o                   any other criteria that the department director, and Strategic Fund president, and the state treasurer consider appropriate.

The maximum amount of credit that a taxpayer could claim under the High Community Impact Historic Rehabilitation program during a tax year would be $3 million.  If the amount approved was greater, then that portion that exceeded the cap would be carried forward to offset tax liability in subsequent tax years.

Under the bill, the department director could (a) make amendments to the pre-approval letter, which could include revising the amount of qualified expenditures for which the taxpayer could claim additional credit; and (b) with 45-days written notice, revoke the pre-approval letter if not enough progress were made toward completion of the rehabilitation plan.  If any credits were revoked, they would be added to the annual cap.  Likewise, any difference in the credits awarded and the credits claimed would be added to the annual cap.

House Bill 6496

House Bill 6496 (H-1) would amend the Income Tax Act of 1967 (MCL 206.266) to make similar revisions as in the MBT Act to the historic rehabilitation tax credit, allowing them to be issued in compliance with Section 47(a)(2) of the Internal Revenue Act and related Treasury regulations.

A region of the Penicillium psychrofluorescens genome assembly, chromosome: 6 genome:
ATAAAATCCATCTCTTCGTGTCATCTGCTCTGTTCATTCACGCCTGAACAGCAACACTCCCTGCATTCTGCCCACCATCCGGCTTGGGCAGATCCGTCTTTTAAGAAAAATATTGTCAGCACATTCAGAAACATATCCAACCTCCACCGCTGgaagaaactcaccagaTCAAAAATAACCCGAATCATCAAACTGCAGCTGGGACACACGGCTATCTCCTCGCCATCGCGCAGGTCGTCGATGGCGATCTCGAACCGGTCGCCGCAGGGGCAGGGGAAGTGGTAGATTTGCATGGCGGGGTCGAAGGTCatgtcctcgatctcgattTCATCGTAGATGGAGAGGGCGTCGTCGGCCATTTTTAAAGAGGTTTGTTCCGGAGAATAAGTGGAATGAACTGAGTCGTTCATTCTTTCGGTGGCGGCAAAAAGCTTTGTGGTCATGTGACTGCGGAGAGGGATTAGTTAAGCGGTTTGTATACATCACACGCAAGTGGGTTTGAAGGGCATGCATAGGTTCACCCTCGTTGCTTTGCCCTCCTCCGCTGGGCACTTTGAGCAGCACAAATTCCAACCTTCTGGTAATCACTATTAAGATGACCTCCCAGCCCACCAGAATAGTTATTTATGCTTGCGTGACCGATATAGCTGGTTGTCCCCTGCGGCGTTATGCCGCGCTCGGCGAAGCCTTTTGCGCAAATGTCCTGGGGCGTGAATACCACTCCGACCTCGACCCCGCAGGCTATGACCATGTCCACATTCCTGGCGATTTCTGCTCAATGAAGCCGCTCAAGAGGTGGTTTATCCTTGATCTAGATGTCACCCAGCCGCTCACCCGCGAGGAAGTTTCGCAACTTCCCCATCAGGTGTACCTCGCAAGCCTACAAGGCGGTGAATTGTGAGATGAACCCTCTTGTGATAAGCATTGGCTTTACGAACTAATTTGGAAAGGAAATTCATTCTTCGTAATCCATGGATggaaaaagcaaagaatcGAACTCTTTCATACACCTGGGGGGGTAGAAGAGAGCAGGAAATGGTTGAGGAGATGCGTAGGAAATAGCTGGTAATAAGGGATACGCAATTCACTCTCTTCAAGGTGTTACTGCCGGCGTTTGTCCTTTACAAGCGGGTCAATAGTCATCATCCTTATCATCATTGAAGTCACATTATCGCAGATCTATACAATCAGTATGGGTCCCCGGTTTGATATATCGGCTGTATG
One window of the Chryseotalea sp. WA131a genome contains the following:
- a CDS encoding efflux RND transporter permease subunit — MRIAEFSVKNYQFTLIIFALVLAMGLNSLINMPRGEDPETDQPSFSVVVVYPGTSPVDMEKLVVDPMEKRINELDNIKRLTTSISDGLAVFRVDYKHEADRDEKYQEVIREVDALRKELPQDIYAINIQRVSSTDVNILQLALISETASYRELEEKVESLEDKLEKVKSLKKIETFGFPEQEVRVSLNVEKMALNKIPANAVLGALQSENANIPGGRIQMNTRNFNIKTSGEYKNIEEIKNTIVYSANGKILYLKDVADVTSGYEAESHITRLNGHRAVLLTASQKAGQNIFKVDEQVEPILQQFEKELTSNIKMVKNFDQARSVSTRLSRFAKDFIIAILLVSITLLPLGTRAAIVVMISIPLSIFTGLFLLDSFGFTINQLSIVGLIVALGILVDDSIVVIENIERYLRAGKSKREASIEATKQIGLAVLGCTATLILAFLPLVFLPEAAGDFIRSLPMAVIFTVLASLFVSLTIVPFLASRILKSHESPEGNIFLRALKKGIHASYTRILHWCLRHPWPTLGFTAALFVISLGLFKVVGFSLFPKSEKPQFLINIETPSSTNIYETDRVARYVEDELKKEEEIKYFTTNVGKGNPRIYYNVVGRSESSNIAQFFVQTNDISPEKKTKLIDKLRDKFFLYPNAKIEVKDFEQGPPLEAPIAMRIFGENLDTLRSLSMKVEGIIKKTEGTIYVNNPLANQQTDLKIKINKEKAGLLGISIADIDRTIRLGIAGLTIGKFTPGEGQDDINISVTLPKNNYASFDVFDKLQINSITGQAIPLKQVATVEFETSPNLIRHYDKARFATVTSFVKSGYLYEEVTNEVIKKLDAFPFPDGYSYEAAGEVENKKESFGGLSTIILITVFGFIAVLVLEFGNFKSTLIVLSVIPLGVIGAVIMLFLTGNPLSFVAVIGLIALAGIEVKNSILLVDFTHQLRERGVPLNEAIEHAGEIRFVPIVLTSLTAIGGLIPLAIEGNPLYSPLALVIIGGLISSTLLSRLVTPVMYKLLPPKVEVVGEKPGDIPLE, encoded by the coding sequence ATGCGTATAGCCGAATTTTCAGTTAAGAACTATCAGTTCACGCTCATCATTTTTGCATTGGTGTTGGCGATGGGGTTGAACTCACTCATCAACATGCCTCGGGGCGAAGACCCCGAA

Eligibility Criteria.  The current law specifies the location criteria under which an historic resource can be claimed as a qualified expenditure, including among other things its location in a designated historic district.  House Bill 6496 would retain these provisions, and add the historic resource is subject to a historic preservation easement.

Refunds Instead of Carryovers.  The bill also specifies that for projects less than $250,000, a taxpayer may elect to forgo the carryover period and receive a refund of the amount of the credit that exceeded the qualified taxpayer's tax liability.  The amount of the refund would be equal to 90 percent of the amount of the credit that exceeded the liability.  This could only be done in the year that a certificate of completion was issued, and it would be irrevocable.  Currently under the law, a refund is not allowed.  (This applies for a tax year beginning after December 31, 2008.)